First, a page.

What Rand Paul is doing is more important than trying to be a pure libertarian
Brian Doherty’s New York Times op-ed bemoaning what he sees as Rand Paul’s lack of libertarian principle reflects genuine frustration from libertarians with Sen. Paul. Doherty is by no means alone in his frustration among libertarians.
But he is missing a much larger and more important point.
Right now, libertarian ideas are arguably under more serious consideration than ever before in our culture and politics. Americans fed up with big government but also not finding either of the major parties attractive, or their conventional leaders attractive, are looking for new answers and better leaders.
People are looking for something different.
The fact that a “libertarianish” Republican like Rand Paul is even a credible presidential candidate is a significant part of this trend. That Paul is scaring the bejeezus out of the most anti-libertarian factions of the establishment left and right at the moment, should be a pretty good indication of his effectiveness.
That Rand Paul merely exists, as a political force representing a relatively brand-new faction within the GOP, but also as a transpartisan figure that continues to try to turn the whole left-right paradigm on its head—is also a pretty big deal for libertarians.
FiveThirtyEight’s Nate Silver recently analyzed how though few Americans label themselves as libertarians, sizable portions and perhaps even emerging majorities hold libertarian views on everything from the size of government to issues like gay marriage.
Libertarians, like Doherty and others, might not be happy that Paul does not espouse purer libertarian views. But as the country seems to trend in his direction, as Doherty also concedes it might be, is it perhaps more important to have political figures who will actually help shepherd that migration and are effective in doing so?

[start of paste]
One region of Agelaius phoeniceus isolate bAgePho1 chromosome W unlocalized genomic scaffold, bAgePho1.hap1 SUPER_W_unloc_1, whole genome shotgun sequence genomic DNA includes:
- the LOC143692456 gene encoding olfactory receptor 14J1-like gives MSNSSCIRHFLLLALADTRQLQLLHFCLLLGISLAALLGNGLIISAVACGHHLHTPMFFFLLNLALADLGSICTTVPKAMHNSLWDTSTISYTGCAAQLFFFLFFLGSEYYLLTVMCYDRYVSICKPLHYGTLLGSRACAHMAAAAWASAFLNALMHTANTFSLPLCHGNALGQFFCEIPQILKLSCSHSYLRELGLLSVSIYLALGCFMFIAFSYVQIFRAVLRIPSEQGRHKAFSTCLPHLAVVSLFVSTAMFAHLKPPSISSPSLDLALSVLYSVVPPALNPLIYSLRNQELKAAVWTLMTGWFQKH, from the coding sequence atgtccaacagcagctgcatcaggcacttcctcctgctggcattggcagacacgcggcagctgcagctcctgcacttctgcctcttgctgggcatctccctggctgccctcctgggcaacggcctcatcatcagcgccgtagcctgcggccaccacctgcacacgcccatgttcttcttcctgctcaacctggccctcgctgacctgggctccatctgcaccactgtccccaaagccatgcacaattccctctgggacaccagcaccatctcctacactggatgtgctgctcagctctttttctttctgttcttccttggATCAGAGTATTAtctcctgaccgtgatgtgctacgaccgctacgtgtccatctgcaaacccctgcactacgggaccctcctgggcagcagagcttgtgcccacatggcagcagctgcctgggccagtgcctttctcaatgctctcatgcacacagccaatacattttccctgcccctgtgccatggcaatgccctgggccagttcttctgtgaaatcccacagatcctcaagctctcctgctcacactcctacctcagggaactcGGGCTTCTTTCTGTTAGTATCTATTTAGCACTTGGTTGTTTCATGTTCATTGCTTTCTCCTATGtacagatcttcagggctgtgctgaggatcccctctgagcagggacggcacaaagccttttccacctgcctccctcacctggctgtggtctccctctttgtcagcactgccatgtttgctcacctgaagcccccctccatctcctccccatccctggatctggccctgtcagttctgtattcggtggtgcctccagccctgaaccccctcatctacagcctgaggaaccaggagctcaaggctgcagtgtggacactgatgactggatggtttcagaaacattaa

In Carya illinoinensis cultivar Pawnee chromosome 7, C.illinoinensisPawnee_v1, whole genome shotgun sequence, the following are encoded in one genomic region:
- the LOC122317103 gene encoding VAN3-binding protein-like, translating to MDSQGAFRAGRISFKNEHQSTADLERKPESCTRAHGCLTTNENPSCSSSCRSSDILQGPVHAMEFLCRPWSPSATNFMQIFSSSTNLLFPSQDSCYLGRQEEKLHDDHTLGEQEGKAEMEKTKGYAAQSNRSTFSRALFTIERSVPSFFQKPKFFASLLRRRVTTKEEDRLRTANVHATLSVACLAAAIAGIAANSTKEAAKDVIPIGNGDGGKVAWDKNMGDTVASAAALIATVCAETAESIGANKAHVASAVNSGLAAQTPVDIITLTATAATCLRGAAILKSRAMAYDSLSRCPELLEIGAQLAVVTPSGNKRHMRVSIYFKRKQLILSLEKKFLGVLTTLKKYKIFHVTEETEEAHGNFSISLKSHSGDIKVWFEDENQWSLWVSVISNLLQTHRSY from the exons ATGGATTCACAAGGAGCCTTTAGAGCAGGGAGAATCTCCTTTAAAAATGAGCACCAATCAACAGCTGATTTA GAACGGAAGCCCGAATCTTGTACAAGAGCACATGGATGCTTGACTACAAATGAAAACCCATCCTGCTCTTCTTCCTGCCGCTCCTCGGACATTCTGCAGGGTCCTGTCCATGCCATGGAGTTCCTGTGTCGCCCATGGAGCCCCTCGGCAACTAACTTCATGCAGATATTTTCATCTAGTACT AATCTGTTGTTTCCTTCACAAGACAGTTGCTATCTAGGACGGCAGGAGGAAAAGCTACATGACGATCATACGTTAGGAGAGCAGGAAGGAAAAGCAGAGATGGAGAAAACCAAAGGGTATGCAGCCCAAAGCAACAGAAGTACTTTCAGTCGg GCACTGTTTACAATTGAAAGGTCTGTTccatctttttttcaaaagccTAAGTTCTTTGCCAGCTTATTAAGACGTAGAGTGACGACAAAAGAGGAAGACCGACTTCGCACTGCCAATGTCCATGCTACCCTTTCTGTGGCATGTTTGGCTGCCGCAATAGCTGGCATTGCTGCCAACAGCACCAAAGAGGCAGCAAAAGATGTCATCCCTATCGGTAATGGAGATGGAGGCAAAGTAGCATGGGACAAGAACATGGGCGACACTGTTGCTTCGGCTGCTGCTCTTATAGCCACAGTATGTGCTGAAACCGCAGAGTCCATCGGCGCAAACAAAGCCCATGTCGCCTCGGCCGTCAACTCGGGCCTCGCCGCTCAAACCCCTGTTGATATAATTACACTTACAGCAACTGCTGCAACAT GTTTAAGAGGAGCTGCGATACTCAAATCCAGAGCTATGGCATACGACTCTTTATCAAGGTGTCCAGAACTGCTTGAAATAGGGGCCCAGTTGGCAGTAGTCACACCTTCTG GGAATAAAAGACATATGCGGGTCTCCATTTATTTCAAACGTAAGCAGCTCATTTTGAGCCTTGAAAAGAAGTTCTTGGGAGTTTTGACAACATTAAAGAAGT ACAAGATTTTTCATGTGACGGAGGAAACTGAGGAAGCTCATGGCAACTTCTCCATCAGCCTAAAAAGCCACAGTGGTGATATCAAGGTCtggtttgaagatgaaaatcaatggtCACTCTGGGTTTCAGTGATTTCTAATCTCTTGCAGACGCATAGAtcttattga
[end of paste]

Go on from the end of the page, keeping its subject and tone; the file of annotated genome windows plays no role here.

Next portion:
How many pure libertarians have been effective in doing so? How many pure libertarians would be effective in doing so?
From an anti-statist perspective, it is also important, if we genuinely believe in making government smaller and shrinking the debt, that we have leaders who are actually serious about accomplishing this.
How many generations of “conservative” Republicans have talked about limiting government? How many have actually done so or even attempted to do it in any serious manner? Certainly not the last Republican president. Certainly not most of the potential 2016 GOP candidates who differ little in their domestic and foreign agendas from the last Republican president.
Many on the right like to dismiss libertarians because of our more relaxed and tolerant social views. But it is also libertarians who are the most serious about shrinking government in the way Barry Goldwater and Ronald Reagan used to talk about it. Many Republicans worry that libertarians are making their party more liberal, when in fact, they are making it more conservative in the most traditional sense.
For libertarians to win, don’t they first have to be a threat to the status quo? What pure libertarian today—or ever—has made the political establishment as nervous as Rand Paul?
Is not some of most hysterical pushback against Paul by those on the left who genuinely fear how much the senator as president would shrink government on the domestic front? Isn’t the collective freak-out over Paul on the right coming from hawks who fear reducing the Pentagon budget by one penny might lead to World War 3?
Rand is running for president of the United States, not purest libertarian in the United States. Some libertarians might not think that’s the right decision and that’s fine. But no libertarian should pretend Paul’s presence isn’t a significant benefit to libertarianism.